Tuesday, August 10, 2010

Comparing Sub-storms and Solar Flares (II)

We continue looking at the major differences which apply to typical solar flares of the optical type 1N category (See Fig. 1) and auroral sub-storms. (Fig. 2)

3) Unobserved Structures and quantities derived from them

In their dynamo flare model, Kan et al (1983, op. cit.) make use of so called “V-potentials” and “S-potentials” (op. cit., their Figure 6). V-shaped potential structures or inverted V events, actually refer to discrete auroral arcs in the ionosphere, at energies of several keV or more, obtained by space-based observations. They are auroral precipitation structures or events, because the energy –time plots (of particle fluxes associated with auroras made by space borne detectors) roughly mimic the shape of an inverted V.

The problem is that there is absolutely no observational analog of these structures on the Sun, and certainly not in solar flare regions. Thus, the role of these sub storm artifacts is entirely vague in the context of the solar situation and moreover unobserved. Up to now no solar team or researcher has unambiguously identified a specific solar structure or process that might be tied to these. In other words, their use represents an artificiality or contrivance. This also applies to the “S-potentials”.

4) Dynamo Flare Regions?

In their Figure 3 (Kan et al, 1983) a “dynamo flare region” is depicted that forms the basis of the authors’ “dynamo flare process”. A close inspection of the structure discloses it is basically a generic “slab model” of the type used in auroral-magnetospheric mechanisms. (See, e.g. Cravens, 1997)[1]

In more familiar terms, the model resembles a large horseshoe magnet with a width of ‘2W’ – and a length (L) that can be thought of as the thickness. The total arch height (undefined in the diagram) evidently reaches to some unspecified altitude in the corona. What they call their “dynamo region” (the lower block of width 2W by length L by height h) is in fact equivalent to the “bottom plasma slab” in the slab –MHD generator model.[2] Meanwhile, their “conjugate region” is equivalent to the top plasma slab in the generic slab model. (Cravens, ibid.)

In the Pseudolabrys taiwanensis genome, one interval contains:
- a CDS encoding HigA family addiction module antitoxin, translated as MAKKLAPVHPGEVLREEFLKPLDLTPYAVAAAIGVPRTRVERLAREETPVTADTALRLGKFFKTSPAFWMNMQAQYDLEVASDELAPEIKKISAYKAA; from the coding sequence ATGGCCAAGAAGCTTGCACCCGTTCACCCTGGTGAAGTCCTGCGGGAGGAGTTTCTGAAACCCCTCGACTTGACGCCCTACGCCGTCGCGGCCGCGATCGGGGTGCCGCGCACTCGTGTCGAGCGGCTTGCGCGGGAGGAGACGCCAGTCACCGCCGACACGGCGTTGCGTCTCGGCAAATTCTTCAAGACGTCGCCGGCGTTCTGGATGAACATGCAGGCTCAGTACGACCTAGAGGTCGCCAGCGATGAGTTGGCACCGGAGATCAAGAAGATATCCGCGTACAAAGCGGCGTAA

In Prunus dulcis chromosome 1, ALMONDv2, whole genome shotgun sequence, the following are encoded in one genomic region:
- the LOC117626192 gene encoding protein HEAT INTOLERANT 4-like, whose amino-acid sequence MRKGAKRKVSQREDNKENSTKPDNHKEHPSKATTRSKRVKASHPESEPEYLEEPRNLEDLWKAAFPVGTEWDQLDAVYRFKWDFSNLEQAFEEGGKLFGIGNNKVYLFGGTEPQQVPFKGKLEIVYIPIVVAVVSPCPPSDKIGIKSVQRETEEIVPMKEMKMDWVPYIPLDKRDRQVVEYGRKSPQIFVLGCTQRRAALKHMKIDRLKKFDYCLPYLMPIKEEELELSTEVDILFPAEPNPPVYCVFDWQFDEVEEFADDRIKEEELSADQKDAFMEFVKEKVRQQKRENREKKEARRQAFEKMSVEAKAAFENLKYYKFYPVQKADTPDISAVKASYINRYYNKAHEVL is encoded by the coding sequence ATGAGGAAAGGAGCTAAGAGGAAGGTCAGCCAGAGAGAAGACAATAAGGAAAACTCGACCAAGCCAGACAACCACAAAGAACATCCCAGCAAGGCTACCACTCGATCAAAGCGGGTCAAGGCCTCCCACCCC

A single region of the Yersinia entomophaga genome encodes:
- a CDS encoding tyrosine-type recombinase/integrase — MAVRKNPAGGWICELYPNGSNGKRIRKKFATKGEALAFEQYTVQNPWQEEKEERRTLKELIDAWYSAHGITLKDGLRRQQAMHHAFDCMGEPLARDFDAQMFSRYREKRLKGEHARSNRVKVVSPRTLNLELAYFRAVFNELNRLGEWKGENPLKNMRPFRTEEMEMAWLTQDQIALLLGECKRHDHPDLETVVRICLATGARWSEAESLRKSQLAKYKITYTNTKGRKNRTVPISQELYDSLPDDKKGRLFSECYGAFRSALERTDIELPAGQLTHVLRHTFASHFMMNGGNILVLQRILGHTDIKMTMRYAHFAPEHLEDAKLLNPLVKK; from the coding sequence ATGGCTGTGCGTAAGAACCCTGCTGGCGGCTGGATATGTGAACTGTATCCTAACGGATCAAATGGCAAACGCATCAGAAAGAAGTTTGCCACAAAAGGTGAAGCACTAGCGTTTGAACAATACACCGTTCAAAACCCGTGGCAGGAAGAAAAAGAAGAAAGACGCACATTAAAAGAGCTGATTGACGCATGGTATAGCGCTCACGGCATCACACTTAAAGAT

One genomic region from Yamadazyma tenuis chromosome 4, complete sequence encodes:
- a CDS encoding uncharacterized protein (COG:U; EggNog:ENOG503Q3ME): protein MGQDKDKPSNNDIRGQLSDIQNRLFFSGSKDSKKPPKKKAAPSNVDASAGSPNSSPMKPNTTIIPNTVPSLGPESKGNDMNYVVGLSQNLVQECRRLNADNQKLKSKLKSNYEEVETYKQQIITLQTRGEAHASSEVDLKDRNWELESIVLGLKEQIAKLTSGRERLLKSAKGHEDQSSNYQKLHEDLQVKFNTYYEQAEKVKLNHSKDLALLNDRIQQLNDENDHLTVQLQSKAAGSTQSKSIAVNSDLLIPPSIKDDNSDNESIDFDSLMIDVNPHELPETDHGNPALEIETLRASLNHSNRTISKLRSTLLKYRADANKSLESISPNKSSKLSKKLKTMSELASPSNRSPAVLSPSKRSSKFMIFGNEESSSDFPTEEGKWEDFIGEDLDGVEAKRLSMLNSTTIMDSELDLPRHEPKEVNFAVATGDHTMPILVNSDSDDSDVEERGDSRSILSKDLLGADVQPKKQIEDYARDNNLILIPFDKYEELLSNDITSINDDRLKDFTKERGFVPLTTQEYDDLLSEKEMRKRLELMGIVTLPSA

The conflict between models in auroral (space physics) and for actual solar flares can be highlighted by comparing the authors’ Fig. 1 and Fig. 3 (Kan et al, 1983). While Fig. 1 certainly embodies the topology of a coronal loop, it loses validity by superimposing the auroral slab model at the base. Thus, we do not observe “neutral winds” with velocities (± V_n) at loop footpoints, but rather we observe the footpoints executing distinct independent displacements that enhance the magnetic helicity (Demoulin et al, Solar Physics, 2006).

In addition to this, it isn’t clear at all that a “loss cone effect" for coronal arches or arcades is significant enough to drive the currents needed to trigger flares. In the auroral context, of course, the loss cone concept has validity in connection with field –aligned potential drops and enhancing parallel current densities (e.g. Birkeland currents). To be specific, in the magnetospheric context only electrons of small pitch angles contribute to J . Any parallel electric field increases the flux of electrons inside the loss cone and increases J such that (Cravens, p. 430):

J / J(max) = R[ 1 – (1 – 1/R) exp (e V / k_B T_e 1/ (R – 1)]

where R = B( ionos)/ B (top) refers to the mirror ratio (ratio of respective magnetic inductions) in the ionosphere to the top of the potential structure. J(max) is the maximum current density and V is the potential drop. Also, k_B is the Boltzmann constant and T_e the electron temperature, respectively. We know also:
Jmax = (N_e e)[ k_B T_e / 2pi m_e ]^1/2